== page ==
You must carefully determine your needs, which are things that you absolutely cannot live without. A new TV and other similar items do not fall under the “needs” category. The essential things that you need to have are food, clothing, house, and means of transportation to work.
You also need to make sure to pay your obligations on time. If you want to set up an emergency fund, you also need to include that in your budget as part of your financial goals.
4. List the things you need in order of importance and create a balanced budget
To create an effective budget, you need to make sure that you are giving proper priority to the most important things in your life while maintaining proper balance in your budget.
List the most important things on the top of your list and work your way down to the least important items. Keep in mind that you need to be realistic and just. Don’t put the brand new TV as one of the most important things just because you are dying to own one. You know that you can live without a brand new TV.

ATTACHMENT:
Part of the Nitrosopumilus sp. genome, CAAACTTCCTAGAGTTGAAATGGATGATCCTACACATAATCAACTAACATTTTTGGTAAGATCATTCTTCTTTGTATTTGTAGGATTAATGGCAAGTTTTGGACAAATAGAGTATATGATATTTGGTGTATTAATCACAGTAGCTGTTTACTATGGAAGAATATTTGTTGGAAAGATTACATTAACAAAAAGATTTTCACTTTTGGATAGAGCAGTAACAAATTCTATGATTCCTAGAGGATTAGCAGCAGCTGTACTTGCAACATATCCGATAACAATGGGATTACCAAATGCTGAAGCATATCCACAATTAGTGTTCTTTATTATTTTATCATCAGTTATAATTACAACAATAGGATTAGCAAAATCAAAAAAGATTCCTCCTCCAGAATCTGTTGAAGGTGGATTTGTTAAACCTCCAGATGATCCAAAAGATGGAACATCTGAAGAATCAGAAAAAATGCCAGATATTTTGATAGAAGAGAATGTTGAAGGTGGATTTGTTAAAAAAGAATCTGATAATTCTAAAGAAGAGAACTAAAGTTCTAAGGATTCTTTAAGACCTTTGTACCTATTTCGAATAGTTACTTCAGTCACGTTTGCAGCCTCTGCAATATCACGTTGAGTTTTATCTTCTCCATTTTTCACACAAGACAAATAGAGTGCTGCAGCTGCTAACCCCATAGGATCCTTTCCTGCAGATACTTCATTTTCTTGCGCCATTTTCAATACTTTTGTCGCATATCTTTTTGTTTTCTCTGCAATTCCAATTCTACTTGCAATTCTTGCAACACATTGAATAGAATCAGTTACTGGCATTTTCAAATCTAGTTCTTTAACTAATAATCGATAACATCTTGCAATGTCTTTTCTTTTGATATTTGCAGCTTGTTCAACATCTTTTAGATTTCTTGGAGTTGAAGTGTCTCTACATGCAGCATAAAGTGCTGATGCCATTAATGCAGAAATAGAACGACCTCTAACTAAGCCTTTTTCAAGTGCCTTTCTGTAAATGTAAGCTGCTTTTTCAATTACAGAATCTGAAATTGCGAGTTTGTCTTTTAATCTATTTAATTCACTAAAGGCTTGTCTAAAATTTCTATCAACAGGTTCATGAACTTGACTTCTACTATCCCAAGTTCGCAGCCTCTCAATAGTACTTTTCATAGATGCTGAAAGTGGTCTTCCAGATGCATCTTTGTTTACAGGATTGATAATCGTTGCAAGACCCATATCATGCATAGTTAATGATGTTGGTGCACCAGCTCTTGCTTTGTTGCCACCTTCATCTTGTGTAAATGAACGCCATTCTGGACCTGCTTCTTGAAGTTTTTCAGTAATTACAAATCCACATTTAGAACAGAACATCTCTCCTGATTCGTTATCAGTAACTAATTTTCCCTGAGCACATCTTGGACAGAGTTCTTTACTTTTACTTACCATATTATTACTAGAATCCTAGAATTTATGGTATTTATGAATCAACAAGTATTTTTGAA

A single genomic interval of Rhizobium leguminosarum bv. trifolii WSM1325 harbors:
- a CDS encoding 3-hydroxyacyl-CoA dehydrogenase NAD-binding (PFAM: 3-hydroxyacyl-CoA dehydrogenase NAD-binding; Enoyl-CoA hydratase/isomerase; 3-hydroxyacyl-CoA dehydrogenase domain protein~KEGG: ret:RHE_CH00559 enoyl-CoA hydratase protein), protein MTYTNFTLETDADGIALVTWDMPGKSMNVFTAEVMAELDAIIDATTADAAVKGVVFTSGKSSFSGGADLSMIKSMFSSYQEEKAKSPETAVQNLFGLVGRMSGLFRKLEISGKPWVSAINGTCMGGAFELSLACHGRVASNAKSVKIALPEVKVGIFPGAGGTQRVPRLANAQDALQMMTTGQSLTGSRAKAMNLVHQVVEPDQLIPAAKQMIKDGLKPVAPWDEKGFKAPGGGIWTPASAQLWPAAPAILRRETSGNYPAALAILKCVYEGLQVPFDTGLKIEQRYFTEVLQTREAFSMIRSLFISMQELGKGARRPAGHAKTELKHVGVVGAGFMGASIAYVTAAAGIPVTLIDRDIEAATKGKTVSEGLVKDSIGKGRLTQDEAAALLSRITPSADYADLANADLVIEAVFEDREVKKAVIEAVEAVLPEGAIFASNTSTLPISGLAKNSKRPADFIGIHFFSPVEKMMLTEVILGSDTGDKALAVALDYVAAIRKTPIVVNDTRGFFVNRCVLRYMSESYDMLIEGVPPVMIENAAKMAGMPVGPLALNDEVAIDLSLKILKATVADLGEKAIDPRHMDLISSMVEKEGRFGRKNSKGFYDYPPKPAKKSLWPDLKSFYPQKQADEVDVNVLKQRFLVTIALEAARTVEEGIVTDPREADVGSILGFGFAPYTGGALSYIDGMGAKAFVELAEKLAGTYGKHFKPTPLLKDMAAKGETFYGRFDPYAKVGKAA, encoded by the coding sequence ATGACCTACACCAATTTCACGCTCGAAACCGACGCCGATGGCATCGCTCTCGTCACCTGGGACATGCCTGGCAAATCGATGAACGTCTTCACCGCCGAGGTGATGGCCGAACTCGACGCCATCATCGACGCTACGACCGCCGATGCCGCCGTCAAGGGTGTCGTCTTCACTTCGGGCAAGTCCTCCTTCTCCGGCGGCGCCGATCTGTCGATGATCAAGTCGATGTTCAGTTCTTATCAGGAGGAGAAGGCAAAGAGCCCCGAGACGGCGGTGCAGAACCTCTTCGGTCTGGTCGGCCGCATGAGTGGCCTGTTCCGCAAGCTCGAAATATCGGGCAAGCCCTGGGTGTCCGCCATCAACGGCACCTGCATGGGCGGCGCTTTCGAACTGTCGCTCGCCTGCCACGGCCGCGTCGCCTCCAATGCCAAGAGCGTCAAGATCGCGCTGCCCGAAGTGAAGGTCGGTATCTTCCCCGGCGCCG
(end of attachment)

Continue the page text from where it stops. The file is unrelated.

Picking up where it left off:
When planning your budget, make sure that everything is balanced. Create some changes if you need to keep a well-balanced budget.
5. Keep the semi-annual and yearly payments in mind
If you have items in your yearly expenditure that you need to pay yearly or semi-annually, make sure to always include them in your monthly budget. You need to divide the yearly or twice-a-year payment to 12 or 6 to get the right amount that you need to keep for a particular month. When the due date arrives, you just need to retrieve the money that you keep every month for the said payments.
6. Keep an emergency fund